Local architecture studio Taller David Dana has stacked a series of boxes to create a vertical terraced house on a hillside in Mexico City.
Mexico City-based studio Taller David Dana completed the expansive 1,817-square metre design for Casa Madre in 2023, balancing staggered concrete volumes over five storeys in a quiet but urban area in the city’s western limits.
Tucked between a large concrete complex and a red tile-roof Spanish-style house, the light grey concrete house stands out in the greenery of the urban landscape, while disappearing from into the site’s steep topography.
“From the higher street, the house registers as a single-floor residence where the rooftop appears to be merged with the landscape; but from the lower level, the whole five-level can be sighted by the guests,” the studio told Dezeen.
With a “brutalist but refined character,” exposed concrete serves as the finish material and versatile structure for the series of glass-railed terraces and solid box cantilevers that function top-down.
The entry is located on the top floor with public areas that serve as the heart of the home.
Inside, the kitchen features a solid, dark marble island and a glass display cabinet at its centre. A sliding glass wall leads into the open-plan dining and living room with double-height ceilings featuring heavy concrete-and-wood beams along the perimeter.
In addition to a glazed wall on the western side, the southern “front” side of the living room opens through large, rotating windows onto the upper terrace that frames views out toward the surrounding city and skyline.
“For the inner walls, a micro-cement render was used to soften the rough texture of the concrete, combined with wood elements and travertine floors that together configure a cozy and warm atmosphere to embrace the user,” the studio said.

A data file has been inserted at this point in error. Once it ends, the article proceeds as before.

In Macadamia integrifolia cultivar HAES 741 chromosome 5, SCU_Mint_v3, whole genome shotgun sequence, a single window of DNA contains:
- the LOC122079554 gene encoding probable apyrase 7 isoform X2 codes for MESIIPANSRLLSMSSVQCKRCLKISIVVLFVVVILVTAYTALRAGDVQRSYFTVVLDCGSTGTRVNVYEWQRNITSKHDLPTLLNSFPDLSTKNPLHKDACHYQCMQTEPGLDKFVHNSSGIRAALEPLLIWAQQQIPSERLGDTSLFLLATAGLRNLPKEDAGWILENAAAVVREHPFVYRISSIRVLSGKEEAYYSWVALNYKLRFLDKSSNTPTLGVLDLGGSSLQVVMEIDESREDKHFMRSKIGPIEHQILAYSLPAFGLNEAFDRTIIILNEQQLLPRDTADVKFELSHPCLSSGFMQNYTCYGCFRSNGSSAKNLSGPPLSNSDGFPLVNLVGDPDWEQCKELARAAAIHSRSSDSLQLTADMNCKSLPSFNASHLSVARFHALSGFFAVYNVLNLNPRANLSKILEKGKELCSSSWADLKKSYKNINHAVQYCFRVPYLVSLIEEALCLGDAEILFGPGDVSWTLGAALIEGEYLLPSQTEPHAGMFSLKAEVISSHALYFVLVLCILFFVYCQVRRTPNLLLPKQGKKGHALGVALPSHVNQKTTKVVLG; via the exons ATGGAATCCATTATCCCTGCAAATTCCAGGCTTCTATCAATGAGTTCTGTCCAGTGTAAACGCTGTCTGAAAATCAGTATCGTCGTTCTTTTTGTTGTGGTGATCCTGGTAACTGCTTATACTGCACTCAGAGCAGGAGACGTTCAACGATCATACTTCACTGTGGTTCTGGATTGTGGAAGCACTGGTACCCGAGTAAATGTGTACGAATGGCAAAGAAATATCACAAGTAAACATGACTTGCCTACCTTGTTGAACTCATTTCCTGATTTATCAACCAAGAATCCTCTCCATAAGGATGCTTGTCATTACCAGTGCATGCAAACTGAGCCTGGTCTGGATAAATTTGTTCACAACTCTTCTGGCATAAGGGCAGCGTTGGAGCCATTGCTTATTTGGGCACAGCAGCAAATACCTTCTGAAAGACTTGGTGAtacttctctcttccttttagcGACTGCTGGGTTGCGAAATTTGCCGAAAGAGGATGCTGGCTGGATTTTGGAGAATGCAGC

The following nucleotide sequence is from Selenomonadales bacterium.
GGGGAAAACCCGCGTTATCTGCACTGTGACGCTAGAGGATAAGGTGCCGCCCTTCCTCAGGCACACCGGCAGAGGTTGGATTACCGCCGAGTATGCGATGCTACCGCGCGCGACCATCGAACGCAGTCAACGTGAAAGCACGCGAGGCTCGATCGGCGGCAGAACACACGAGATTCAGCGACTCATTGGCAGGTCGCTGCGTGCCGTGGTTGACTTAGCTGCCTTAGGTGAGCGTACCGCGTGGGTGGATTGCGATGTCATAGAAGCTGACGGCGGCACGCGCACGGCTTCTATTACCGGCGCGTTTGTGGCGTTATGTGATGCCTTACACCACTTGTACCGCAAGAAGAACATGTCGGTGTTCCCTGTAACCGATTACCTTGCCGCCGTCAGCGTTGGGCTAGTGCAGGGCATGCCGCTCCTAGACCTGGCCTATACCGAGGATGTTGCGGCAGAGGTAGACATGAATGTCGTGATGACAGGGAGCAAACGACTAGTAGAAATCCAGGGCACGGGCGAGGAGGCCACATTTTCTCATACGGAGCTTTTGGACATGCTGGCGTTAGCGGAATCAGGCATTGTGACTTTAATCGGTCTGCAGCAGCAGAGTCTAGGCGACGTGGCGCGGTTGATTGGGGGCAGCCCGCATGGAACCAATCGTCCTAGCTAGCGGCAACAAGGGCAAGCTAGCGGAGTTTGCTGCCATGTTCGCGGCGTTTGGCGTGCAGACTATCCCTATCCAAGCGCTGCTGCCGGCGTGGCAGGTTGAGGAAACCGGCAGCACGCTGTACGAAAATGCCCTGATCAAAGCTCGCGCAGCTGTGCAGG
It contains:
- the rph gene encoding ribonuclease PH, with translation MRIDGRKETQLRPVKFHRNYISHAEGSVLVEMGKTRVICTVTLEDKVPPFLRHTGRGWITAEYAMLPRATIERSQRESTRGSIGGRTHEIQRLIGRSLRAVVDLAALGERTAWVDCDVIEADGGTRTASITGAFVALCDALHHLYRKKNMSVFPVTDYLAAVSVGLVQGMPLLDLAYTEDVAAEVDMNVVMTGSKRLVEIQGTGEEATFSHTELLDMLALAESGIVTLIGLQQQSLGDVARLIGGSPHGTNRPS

The studio lauded the furniture and art curatorship carried out by Ronit Stein of Asociación Arquitectura as one of the most striking features of the interior.
A central stair – with floating travertine treads and a thin metal railing – steps down to the private level with three en suites and a family room. The family room features soft wood floors, a dark floor-to-ceiling bookcase and access to an interior landscaped patio.
“This level is decorated with bespoke furniture, combined with art curatorship and decoration, standing out with a wooden desk and a dark-marble circle,” the studio said, referencing the portal-like accent piece on the wall.
On the west facade, wooden slatted shutters shade the bathrooms.
Down another stairway, the home’s amenity spaces are arranged underneath the primary suite’s cantilevered form. An open-air bar and dining room pass onto a terrace with a rectangular swimming pool. This level serves as a shared space between the private areas of the home and the separate guest apartment.
Exterior pathways lead downward to lush vegetation in the small surrounding garden that is protected from the lower street by a privacy wall.
Atop the house is a planted roof and a solar array.
A few hours southeast in Oaxaca, Espacio 18 Arquitectura balanced a series of concrete boxes off a hillside. Elsewhere in Mexico City architecture studio Sordo Madaleno created a terracotta-clad apartment building with terraced levels.
The photography is by César Béjar and César Belio.
Office: Taller David Dana
Lead architect: David Dana Cohen
Curatorship: Ronit Stein, Asociación Arquitectura